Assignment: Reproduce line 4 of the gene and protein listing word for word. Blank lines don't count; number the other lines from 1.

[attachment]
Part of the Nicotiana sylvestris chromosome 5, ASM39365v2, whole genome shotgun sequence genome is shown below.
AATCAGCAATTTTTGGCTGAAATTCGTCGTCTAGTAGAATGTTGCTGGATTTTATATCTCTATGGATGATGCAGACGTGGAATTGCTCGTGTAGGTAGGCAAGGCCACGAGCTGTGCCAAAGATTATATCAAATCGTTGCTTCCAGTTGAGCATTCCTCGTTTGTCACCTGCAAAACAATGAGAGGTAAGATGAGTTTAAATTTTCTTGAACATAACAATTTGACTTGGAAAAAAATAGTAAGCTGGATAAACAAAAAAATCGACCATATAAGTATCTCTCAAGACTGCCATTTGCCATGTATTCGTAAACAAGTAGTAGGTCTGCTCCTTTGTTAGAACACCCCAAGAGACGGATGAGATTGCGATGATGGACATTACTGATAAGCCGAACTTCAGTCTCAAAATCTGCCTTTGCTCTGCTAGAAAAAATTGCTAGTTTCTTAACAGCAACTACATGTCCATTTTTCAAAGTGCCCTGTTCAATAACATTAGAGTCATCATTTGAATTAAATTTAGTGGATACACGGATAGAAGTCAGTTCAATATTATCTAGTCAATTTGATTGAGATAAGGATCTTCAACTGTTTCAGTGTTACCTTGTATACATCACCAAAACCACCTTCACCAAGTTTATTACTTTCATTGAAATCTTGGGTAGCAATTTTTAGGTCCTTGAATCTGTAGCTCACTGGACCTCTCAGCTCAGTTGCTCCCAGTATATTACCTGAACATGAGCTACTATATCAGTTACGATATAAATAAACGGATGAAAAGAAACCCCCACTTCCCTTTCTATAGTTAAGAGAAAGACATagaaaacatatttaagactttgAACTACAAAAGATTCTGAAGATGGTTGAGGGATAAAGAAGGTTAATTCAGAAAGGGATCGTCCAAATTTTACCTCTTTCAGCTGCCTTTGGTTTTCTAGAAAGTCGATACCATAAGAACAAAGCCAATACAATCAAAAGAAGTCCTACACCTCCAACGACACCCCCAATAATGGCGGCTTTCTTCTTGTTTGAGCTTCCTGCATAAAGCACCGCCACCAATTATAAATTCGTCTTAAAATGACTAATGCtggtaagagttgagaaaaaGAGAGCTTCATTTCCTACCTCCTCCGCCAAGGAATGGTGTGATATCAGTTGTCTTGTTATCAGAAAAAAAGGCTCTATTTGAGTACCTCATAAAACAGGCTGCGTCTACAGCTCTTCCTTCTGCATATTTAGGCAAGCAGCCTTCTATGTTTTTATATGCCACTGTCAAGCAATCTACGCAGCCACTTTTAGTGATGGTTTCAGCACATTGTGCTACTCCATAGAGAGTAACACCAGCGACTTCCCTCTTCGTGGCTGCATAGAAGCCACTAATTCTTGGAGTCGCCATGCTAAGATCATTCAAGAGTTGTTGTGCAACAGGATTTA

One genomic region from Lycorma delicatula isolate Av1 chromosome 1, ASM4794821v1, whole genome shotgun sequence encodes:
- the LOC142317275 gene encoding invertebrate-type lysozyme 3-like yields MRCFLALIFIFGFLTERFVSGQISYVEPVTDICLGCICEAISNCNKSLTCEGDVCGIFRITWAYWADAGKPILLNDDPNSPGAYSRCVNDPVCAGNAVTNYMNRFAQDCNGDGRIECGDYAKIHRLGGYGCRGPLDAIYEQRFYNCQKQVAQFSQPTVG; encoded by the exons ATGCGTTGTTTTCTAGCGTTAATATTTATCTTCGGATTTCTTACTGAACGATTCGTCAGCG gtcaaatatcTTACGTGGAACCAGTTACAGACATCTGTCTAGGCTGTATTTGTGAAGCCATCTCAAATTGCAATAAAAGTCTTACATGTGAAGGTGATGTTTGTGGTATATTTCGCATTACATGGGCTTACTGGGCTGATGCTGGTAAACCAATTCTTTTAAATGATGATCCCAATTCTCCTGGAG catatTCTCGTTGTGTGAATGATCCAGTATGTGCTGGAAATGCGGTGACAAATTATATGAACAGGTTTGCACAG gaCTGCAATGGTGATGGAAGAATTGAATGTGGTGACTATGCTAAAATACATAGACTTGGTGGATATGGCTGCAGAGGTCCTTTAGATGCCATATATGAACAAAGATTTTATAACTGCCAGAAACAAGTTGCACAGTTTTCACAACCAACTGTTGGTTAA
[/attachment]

- the LOC142317275 gene encoding invertebrate-type lysozyme 3-like yields MRCFLALIFIFGFLTERFVSGQISYVEPVTDICLGCICEAISNCNKSLTCEGDVCGIFRITWAYWADAGKPILLNDDPNSPGAYSRCVNDPVCAGNAVTNYMNRFAQDCNGDGRIECGDYAKIHRLGGYGCRGPLDAIYEQRFYNCQKQVAQFSQPTVG; encoded by the exons ATGCGTTGTTTTCTAGCGTTAATATTTATCTTCGGATTTCTTACTGAACGATTCGTCAGCG gtcaaatatcTTACGTGGAACCAGTTACAGACATCTGTCTAGGCTGTATTTGTGAAGCCATCTCAAATTGCAATAAAAGTCTTACATGTGAAGGTGATGTTTGTGGTATATTTCGCATTACATGGGCTTACTGGGCTGATGCTGGTAAACCAATTCTTTTAAATGATGATCCCAATTCTCCTGGAG catatTCTCGTTGTGTGAATGATCCAGTATGTGCTGGAAATGCGGTGACAAATTATATGAACAGGTTTGCACAG gaCTGCAATGGTGATGGAAGAATTGAATGTGGTGACTATGCTAAAATACATAGACTTGGTGGATATGGCTGCAGAGGTCCTTTAGATGCCATATATGAACAAAGATTTTATAACTGCCAGAAACAAGTTGCACAGTTTTCACAACCAACTGTTGGTTAA